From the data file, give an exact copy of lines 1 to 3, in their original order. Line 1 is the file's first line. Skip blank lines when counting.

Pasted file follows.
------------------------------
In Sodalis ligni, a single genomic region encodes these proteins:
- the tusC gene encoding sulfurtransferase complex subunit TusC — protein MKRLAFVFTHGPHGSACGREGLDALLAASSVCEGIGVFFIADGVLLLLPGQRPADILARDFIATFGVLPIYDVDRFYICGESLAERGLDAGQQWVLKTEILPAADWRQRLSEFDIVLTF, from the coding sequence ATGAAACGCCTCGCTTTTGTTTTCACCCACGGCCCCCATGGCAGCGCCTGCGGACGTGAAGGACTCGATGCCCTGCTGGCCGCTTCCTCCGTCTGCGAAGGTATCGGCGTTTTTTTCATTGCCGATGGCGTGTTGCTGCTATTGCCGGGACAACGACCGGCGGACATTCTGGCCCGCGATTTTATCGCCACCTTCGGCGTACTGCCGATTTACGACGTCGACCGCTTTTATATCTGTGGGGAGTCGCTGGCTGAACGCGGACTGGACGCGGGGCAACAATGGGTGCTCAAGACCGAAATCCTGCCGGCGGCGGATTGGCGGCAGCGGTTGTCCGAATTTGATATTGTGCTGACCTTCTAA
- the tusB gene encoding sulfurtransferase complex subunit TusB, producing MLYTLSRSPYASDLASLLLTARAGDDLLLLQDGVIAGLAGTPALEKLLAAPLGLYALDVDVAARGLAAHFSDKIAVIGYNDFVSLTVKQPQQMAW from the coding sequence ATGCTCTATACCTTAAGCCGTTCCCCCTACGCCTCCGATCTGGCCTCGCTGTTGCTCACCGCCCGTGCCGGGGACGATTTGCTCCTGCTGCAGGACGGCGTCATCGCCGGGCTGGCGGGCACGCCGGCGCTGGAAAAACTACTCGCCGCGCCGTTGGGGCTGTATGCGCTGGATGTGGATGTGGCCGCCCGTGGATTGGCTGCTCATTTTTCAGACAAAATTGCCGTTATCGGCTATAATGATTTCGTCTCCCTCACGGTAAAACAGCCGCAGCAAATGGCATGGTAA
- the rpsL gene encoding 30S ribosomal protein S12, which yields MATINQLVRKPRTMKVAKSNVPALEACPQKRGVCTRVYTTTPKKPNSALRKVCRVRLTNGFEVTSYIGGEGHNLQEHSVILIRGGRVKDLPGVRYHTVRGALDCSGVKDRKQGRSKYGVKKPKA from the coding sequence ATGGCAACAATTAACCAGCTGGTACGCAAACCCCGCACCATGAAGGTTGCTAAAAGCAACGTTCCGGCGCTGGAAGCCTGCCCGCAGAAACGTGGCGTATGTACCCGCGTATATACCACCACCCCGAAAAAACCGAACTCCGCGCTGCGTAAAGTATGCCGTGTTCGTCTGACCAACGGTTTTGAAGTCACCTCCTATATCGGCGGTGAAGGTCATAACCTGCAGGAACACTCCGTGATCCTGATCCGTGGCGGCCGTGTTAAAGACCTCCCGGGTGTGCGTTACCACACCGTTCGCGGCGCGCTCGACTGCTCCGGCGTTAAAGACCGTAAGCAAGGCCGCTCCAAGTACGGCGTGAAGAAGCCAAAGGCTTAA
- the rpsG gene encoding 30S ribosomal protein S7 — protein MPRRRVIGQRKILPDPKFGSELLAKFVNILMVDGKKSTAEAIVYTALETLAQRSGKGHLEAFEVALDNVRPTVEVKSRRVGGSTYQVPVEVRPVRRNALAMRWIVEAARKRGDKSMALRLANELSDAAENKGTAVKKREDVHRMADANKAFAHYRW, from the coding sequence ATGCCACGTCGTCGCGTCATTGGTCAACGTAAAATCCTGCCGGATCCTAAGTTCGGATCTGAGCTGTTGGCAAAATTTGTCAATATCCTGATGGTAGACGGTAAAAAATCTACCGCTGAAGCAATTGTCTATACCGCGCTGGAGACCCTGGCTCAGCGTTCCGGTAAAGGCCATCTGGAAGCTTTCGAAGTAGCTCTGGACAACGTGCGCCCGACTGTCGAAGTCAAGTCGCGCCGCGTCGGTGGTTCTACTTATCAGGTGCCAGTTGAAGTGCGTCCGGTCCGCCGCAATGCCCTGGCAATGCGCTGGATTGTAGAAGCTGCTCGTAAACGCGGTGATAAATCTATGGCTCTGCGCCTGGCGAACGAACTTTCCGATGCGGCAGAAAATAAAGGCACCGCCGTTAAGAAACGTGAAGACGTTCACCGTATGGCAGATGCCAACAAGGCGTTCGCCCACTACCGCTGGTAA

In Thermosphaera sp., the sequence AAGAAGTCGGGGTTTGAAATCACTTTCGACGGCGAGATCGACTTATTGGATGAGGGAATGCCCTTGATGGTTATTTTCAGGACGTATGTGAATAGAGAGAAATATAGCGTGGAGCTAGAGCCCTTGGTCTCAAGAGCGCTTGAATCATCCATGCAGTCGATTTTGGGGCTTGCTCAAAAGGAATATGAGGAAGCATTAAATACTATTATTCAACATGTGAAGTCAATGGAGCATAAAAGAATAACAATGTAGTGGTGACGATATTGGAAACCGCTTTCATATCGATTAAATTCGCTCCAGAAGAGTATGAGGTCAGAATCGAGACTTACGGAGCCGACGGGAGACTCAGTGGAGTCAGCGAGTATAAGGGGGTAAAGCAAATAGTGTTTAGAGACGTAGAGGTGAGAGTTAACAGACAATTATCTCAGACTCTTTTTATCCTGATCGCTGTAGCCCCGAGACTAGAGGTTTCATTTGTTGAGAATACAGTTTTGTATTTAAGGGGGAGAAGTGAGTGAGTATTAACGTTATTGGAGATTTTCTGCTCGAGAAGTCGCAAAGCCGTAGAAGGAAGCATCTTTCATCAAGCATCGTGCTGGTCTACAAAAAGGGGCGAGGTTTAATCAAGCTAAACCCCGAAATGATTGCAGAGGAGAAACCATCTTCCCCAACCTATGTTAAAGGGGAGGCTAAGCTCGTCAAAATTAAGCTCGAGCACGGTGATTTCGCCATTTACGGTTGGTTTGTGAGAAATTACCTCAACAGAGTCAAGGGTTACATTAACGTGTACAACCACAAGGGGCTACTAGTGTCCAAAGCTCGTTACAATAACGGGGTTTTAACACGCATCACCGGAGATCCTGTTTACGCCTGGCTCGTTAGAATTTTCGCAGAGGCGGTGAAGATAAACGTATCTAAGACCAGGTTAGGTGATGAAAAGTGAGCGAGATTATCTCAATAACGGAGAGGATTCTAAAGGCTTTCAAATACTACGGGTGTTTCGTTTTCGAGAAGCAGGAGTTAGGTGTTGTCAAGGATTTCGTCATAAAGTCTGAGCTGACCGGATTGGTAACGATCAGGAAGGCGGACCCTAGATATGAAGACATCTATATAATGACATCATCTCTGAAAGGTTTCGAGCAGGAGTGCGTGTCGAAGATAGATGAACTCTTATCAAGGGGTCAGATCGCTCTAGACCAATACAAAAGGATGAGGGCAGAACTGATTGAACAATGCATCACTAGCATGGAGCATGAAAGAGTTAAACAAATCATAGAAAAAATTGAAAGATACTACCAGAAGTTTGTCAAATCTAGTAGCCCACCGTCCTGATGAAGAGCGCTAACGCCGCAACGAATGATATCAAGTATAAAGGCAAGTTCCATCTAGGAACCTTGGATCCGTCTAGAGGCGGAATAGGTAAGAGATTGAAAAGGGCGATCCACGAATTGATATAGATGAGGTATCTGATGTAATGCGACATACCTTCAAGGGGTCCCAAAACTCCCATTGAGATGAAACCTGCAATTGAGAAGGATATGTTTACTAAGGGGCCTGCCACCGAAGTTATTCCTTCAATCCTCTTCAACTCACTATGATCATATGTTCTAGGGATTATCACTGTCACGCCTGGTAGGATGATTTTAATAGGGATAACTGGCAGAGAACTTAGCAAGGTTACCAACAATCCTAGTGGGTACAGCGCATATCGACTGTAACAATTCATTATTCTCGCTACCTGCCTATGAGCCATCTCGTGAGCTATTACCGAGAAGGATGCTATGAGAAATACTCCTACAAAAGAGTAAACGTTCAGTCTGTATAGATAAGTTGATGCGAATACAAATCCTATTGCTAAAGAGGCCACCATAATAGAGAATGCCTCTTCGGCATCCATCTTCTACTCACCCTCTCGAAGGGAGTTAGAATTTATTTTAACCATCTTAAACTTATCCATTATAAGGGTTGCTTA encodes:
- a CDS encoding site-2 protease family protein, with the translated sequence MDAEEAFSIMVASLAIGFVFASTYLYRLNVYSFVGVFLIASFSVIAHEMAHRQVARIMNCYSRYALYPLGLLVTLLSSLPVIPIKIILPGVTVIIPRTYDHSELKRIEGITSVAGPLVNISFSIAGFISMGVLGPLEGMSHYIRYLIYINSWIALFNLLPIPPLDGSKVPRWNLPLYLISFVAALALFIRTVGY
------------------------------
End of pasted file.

In Sodalis ligni, a single genomic region encodes these proteins:
- the tusC gene encoding sulfurtransferase complex subunit TusC — protein MKRLAFVFTHGPHGSACGREGLDALLAASSVCEGIGVFFIADGVLLLLPGQRPADILARDFIATFGVLPIYDVDRFYICGESLAERGLDAGQQWVLKTEILPAADWRQRLSEFDIVLTF, from the coding sequence ATGAAACGCCTCGCTTTTGTTTTCACCCACGGCCCCCATGGCAGCGCCTGCGGACGTGAAGGACTCGATGCCCTGCTGGCCGCTTCCTCCGTCTGCGAAGGTATCGGCGTTTTTTTCATTGCCGATGGCGTGTTGCTGCTATTGCCGGGACAACGACCGGCGGACATTCTGGCCCGCGATTTTATCGCCACCTTCGGCGTACTGCCGATTTACGACGTCGACCGCTTTTATATCTGTGGGGAGTCGCTGGCTGAACGCGGACTGGACGCGGGGCAACAATGGGTGCTCAAGACCGAAATCCTGCCGGCGGCGGATTGGCGGCAGCGGTTGTCCGAATTTGATATTGTGCTGACCTTCTAA
- the tusB gene encoding sulfurtransferase complex subunit TusB, producing MLYTLSRSPYASDLASLLLTARAGDDLLLLQDGVIAGLAGTPALEKLLAAPLGLYALDVDVAARGLAAHFSDKIAVIGYNDFVSLTVKQPQQMAW from the coding sequence ATGCTCTATACCTTAAGCCGTTCCCCCTACGCCTCCGATCTGGCCTCGCTGTTGCTCACCGCCCGTGCCGGGGACGATTTGCTCCTGCTGCAGGACGGCGTCATCGCCGGGCTGGCGGGCACGCCGGCGCTGGAAAAACTACTCGCCGCGCCGTTGGGGCTGTATGCGCTGGATGTGGATGTGGCCGCCCGTGGATTGGCTGCTCATTTTTCAGACAAAATTGCCGTTATCGGCTATAATGATTTCGTCTCCCTCACGGTAAAACAGCCGCAGCAAATGGCATGGTAA